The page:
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# Lesson 6 Boiling and Filtering Syrup - PowerPoint PPT Presentation

Lesson 6 Boiling and Filtering Syrup. How much syrup will you make? Jones Rule or Rule of 86. To calculate the number of gallons of sap required to make one gallon of syrup divide 86 by the % sugar content (brix) of the sap measured by a sap hydrometer. 1 % ………………....86 gallons

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Lesson 6Boiling and Filtering Syrup

How much syrup will you make?Jones Rule or Rule of 86

• To calculate the number of gallons of sap required to make one gallon of syrup divide 86 by the % sugar content (brix) of the sap measured by a sap hydrometer.

1 % ………………....86 gallons

1.5% ………………..57.33 gallons

2% ………………….43 gallons

2.5% ………………..34.4 gallons

3% ………………….28.6 gallons

6.1

• Sap must be boiled down to concentrate the sugar (sucrose).

• It will require several hours of boiling to remove the water and concentrate the sap.

• The hotter the fire the faster the evaporation.

• Be creative to utilize methods to boil off the water as rapidly as possible, no two sugar houses are the same.

6.2

• Scum may develop on the surface, remove scum with a wire strainer.

• Bubbles may form very rapidly from time to time until foam overflows the pot. You can use a drop of oil or butter to dissipate the bubbles.

6.3

• You will need to keep adding sap to your pot so you will have enough syrup to filter and can.

• Tip: You will need to boil off approximately 20 gallons of water to get a half gallon of syrup.

• Watch the pot very closely as you get close to finished syrup.

• Tip: Keep a thermometer in the boiling sap. When the temperature starts to rise above 212 degrees you know that you are getting close.

6.4

• Finished (complete) syrup can be tested with:

• Hydrometer - 66% sugar or brix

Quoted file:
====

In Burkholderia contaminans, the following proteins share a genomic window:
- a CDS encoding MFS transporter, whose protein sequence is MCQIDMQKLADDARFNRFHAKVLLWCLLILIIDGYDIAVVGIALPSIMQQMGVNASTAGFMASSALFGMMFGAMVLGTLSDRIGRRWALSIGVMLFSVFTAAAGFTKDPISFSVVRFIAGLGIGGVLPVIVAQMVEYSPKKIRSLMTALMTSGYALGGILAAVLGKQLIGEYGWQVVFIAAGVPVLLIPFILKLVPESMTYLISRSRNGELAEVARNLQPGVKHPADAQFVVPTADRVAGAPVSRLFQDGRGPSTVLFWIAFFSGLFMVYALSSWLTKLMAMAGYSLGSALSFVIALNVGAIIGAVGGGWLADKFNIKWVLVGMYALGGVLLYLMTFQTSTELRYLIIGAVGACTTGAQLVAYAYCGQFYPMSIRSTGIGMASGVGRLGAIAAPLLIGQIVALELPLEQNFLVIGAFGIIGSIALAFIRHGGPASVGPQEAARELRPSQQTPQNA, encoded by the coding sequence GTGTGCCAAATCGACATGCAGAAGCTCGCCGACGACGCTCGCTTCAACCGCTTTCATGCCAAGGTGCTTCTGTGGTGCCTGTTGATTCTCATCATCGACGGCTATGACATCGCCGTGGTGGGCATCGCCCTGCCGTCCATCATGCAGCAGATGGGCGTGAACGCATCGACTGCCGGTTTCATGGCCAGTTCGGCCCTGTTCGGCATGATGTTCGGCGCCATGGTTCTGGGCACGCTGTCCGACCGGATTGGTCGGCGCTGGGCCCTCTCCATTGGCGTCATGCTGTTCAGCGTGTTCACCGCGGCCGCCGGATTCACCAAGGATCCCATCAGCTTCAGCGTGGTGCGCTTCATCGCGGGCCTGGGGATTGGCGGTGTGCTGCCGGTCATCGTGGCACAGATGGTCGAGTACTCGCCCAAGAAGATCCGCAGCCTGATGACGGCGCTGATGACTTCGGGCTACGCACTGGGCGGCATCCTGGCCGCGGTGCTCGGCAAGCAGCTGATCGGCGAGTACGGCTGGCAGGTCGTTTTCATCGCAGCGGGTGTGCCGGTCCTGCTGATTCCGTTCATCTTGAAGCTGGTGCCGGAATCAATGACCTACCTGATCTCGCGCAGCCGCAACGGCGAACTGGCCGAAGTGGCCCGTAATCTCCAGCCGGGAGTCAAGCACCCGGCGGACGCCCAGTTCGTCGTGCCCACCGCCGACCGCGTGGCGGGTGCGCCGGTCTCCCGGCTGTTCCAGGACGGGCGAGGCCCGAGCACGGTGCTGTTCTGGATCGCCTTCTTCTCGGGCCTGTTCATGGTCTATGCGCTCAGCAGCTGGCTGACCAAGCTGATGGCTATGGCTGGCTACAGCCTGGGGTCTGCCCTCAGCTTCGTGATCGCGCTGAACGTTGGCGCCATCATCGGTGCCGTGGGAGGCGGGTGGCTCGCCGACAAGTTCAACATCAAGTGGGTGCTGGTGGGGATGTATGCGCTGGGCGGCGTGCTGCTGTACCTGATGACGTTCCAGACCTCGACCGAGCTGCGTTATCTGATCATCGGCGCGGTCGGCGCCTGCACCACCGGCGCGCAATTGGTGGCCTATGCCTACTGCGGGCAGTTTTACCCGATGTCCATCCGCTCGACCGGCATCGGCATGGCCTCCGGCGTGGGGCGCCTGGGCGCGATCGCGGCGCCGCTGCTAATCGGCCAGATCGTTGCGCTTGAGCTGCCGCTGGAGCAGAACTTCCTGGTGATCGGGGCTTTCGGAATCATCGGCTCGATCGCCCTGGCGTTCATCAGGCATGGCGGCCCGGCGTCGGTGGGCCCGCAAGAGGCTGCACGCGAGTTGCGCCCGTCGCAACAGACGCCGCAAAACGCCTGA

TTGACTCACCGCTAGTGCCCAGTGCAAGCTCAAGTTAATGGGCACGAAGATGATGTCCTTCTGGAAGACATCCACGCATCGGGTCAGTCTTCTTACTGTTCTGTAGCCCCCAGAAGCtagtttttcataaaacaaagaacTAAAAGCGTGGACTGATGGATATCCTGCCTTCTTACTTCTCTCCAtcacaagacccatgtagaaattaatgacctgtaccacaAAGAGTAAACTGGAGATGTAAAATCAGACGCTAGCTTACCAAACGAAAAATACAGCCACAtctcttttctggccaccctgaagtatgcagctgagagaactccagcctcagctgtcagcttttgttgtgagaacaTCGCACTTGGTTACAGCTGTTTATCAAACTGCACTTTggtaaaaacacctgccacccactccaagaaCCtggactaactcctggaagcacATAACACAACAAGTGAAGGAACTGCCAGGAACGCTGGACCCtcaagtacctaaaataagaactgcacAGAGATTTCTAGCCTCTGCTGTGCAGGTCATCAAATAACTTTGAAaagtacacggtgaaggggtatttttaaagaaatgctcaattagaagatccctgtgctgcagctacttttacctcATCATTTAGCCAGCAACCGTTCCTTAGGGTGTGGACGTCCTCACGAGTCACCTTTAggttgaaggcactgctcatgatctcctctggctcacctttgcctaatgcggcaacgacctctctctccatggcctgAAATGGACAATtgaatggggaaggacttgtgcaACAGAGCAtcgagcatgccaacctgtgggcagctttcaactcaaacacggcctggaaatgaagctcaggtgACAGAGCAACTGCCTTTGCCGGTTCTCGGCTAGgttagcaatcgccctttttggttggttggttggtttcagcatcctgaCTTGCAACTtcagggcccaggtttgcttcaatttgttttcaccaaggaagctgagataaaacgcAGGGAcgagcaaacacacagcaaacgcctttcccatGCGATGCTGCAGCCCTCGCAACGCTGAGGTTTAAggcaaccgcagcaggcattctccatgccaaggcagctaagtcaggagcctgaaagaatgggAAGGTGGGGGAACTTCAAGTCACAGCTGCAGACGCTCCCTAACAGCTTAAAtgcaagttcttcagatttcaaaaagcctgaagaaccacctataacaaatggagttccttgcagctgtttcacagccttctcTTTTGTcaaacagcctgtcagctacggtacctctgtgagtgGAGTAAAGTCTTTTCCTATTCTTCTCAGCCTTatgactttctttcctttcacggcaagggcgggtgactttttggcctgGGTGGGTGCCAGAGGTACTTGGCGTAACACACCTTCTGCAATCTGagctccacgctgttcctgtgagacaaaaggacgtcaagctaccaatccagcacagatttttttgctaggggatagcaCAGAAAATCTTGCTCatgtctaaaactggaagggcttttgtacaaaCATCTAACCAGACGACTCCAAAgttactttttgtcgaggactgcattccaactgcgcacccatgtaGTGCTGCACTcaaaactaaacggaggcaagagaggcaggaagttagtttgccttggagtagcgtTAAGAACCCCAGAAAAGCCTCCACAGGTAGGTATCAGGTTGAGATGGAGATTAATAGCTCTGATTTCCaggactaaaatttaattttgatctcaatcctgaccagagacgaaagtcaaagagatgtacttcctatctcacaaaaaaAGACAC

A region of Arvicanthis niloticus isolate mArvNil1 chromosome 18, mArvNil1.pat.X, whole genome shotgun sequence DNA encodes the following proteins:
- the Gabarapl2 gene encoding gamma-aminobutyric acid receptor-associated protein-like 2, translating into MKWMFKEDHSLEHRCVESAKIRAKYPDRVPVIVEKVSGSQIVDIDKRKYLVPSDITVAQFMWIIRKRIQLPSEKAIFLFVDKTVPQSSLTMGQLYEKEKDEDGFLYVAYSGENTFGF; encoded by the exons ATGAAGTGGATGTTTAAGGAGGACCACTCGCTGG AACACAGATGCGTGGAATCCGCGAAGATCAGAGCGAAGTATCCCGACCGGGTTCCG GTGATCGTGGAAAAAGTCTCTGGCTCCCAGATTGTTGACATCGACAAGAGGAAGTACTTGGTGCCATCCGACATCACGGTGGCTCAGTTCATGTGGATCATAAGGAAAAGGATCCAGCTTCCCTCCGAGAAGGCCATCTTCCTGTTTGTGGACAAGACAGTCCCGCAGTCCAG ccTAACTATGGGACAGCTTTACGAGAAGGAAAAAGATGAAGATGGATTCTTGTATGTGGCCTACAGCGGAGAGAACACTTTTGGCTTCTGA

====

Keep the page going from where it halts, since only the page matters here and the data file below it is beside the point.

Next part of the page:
• Thermometer - 219 degrees Fahrenheit

• Weight - maple syrup weighs 11 pounds per gallon

6.5

• Hollowed Out Log with Hot Rocks

• Single Kettle over Open Fire

• Multiple Kettles over Open Fire

• Flat Bottom Pan over Open Fire

• Flat Bottom Pan over an Arch with Stack

• Modern Evaporator - Flue Pan over an Arch

6.6

Flat Bottom PanWith Arch

www.massmaple.org/ myo.html

6.9

www.massmaple.org/ myo.html

www.leakybucketfarm.com/ boiling.htm

6.10

Modern EvaporatorwithFlue Pans

www.cbmaplefarm.com/.../ sugar_house_tour.php

6.11

• It is extremely important to correctly measure finished syrup. Syrup that is “under” or not finished will spoil. “Over” syrup will darken in color and sugar will be wasted as it often crystallizes.

• A hydrometer is the most accurate method for measuring finished syrup.

• A thermometer is a good indicator when the sap is getting close to syrup and should be monitored closely.

6.12

• Hydrometer Cup

www.yankeegrocery.com/ maple_glossary.html

www.fallbright.com/ HYDRO_INST.htm

6.13

• Solids of calcium and magnesium called sugar sand precipitate during boiling.

• Finished syrup must be filtered before canning to remove the sugar sand.

• Two types of filter will be used.

• Paper

• Felt

6.14

• Secure both the felt and paper filter over a large clean pot. The paper filter should be on top of the felt.

• Poor the syrup through the filter.

• Tip: Filters will need to be moved to expose and utilize all of the filter surface. Filters will also become clogged and need to be cleaned. It is best practice to simply back flush with hot water, dry and reuse.

6.15

• Syrup may be canned in commercial plastic or tin jugs as well as conventional mason jars.

• Syrup must be at or above a temperature of 180 degrees Fahrenheit.

• After container is filled and lid is secured it must be turned upside down to sterilize and seal the container.

6.16